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Putting Ad Money in Linear or Streaming Networks Isn’t an Either/or Proposition, Says Comcast’s James Rooke

James Rooke of Comcast Advertising Sales at Advanced Advertising Summit 2022
Comcast Advertising president James Rooke (Image credit: Mark Reinertson)

Comcast Advertising president James Rooke called the notion that advertisers must choose between putting their money into linear or streaming networks but not both a “false narrative” at the Advanced Advertising Summit Monday, adding that only through collaboration will advanced ad tech get the boost it needs. 

“I think there is a narrative out there at the moment that says hey, you should be putting money in linear or streaming, and it’s an either or, I think that’s a false narrative,” Rooke said at the event, part of NYC TV Week. “The reason for that is because if you’re an advertiser, then ultimately you’re looking to reach your audience, get the maximum reach possible, the most efficient reach possible wherever those viewers are.”

Also: Comcast Finds Campaign Reach Peaks With 20%-30% of Spend on Streaming (opens in new tab) 

In the U.S. that means going after viewers with traditional TV, satellite, cable and telco video service, as well as cord-cutters who are getting video from streaming SVOD, FAST and AVOD providers.

“If you’re just buying CTV, then you're isolating a large portion of the population, and that seems problematic,” Rooke said. 

Rooke added that although it is clear that traditional linear TV is declining, it still represents the larger piece of the viewing audience and will for the foreseeable future.

“Our view is that traditional linear TV will remain a foundation for a cross-screen campaign,” Rooke added. “We think between 20% and 30% of budgets should be moved into streaming.”

Also: Group M's Gerber Says Measurement is Still Key to Ad Evolution (opens in new tab) 

In that scenario, linear TV starts to slag off with lighter viewing households. That’s where streaming comes in, he said. According to Rooke, dollars spent on streaming gets 2.5 times better performance and spending dollars on live streaming results in 2.5 times better performance in light TV households.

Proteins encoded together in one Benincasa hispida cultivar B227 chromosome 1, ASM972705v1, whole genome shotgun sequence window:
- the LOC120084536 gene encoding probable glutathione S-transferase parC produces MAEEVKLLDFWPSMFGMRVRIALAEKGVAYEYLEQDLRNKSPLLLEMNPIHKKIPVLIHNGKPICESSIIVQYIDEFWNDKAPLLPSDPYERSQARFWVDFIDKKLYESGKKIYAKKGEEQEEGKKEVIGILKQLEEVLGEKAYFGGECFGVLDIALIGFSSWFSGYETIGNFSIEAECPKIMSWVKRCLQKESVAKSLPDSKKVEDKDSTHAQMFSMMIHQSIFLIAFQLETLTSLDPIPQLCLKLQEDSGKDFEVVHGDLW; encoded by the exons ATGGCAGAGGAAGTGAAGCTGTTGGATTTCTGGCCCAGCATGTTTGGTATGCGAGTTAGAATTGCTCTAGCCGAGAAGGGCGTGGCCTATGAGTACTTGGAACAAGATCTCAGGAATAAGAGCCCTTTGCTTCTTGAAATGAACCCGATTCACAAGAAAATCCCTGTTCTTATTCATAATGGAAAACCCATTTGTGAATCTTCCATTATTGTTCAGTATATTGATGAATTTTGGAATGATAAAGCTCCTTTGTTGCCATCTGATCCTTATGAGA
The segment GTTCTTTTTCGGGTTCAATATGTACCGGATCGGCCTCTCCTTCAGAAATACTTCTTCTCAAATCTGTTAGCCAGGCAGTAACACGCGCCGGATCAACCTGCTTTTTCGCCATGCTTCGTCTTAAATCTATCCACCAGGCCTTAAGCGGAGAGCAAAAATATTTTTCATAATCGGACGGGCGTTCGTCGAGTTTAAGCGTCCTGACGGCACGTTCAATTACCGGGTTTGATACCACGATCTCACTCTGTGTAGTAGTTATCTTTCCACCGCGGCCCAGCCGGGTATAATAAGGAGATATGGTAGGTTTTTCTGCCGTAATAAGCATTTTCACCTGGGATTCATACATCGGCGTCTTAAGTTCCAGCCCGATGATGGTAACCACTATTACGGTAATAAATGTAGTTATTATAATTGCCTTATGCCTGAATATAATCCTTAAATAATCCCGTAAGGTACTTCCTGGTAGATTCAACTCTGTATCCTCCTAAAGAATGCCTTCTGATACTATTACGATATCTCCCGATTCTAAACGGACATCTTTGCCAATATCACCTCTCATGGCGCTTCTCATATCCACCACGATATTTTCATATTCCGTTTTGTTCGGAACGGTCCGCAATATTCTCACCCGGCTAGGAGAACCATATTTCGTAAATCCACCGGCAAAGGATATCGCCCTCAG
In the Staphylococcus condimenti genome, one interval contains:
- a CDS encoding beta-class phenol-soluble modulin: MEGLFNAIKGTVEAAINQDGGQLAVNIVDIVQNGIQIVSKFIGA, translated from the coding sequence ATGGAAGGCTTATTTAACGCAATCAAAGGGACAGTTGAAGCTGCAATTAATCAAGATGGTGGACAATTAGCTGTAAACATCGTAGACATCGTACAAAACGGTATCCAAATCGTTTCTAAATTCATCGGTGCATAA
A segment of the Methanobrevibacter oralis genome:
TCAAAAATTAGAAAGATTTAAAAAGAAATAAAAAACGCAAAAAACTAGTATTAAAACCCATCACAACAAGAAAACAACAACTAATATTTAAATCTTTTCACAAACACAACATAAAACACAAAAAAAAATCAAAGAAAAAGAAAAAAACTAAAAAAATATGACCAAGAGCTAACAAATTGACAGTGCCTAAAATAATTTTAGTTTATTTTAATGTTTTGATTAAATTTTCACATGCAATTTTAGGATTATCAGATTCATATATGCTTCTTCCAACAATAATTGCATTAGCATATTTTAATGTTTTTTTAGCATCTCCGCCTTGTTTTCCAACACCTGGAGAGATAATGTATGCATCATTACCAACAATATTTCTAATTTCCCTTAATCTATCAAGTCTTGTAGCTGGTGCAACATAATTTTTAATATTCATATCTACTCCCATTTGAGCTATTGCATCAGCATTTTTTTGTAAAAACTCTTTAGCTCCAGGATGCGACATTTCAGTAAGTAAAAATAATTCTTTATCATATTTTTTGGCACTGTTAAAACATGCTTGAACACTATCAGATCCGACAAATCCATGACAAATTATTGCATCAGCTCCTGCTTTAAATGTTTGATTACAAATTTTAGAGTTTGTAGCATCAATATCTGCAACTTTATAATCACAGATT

“The point is, it’s not a choice of either/or,” Rooke said. “It is how you better plan and then manage optimization of delivery across the fragmented distribution points that you’ve got that’s going to get you to a better outcome.”

Rooke also championed collaboration between streaming and traditional TV outlets, pointing to Comcast’s recent partnership with Charter Communications for its Flex TV (opens in new tab) streaming service. 

Other pearls of wisdom from the Comcast executive included:

  • Better measurement is needed, but Comcast isn’t choosing sides. Rooke said that while measurement may be “broken,” Comcast “is not in the business of picking a winner.” Instead, Rooke said Comcast would rather help stimulate competition and innovation. “We don't want to replace Nielsen, we believe in a multi-currency world that is solving for cross screen. … From a data standpoint, we are willing to have conversations with players to be able to license aggregated viewership data to them, in spirit helping them to solve for that problem.”
  • The midterm elections are going to play a big role in Advanced Advertising’s success. Rooke estimated ad revenue from the mid-terms could be $10 billion higher than the 2020 presidential election or about 3.5 times bigger than the last midterm elections. “It’s the strongest category by far,” he said. “We’re gearing up for the window that’s coming up.” He said Comcast is aiming to try to get more of the dollars that overwhelmingly go to local broadcast TV stations.
  • Rooke sees the biggest challenge for advanced advertising going forward is the “significant” amount of backend transfer work that needs to take place going forward. “There’s a lot of engine room work that needs to get done to be able to bring the industry to the promised land,” he said. NYC TV Week continues with the Next TV Summit and Hispanic Television Summit. ■ 

Mike Farrell is senior content producer, finance for Multichannel News/B+C, covering finance, operations and M&A at cable operators and networks across the industry. He joined Multichannel News in September 1998 and has written about major deals and top players in the business ever since. He also writes the On The Money blog, offering deeper dives into a wide variety of topics including, retransmission consent, regional sports networks,and streaming video. In 2015 he won the Jesse H. Neal Award for Best Profile, an in-depth look at the Syfy Network’s Sharknado franchise and its impact on the industry.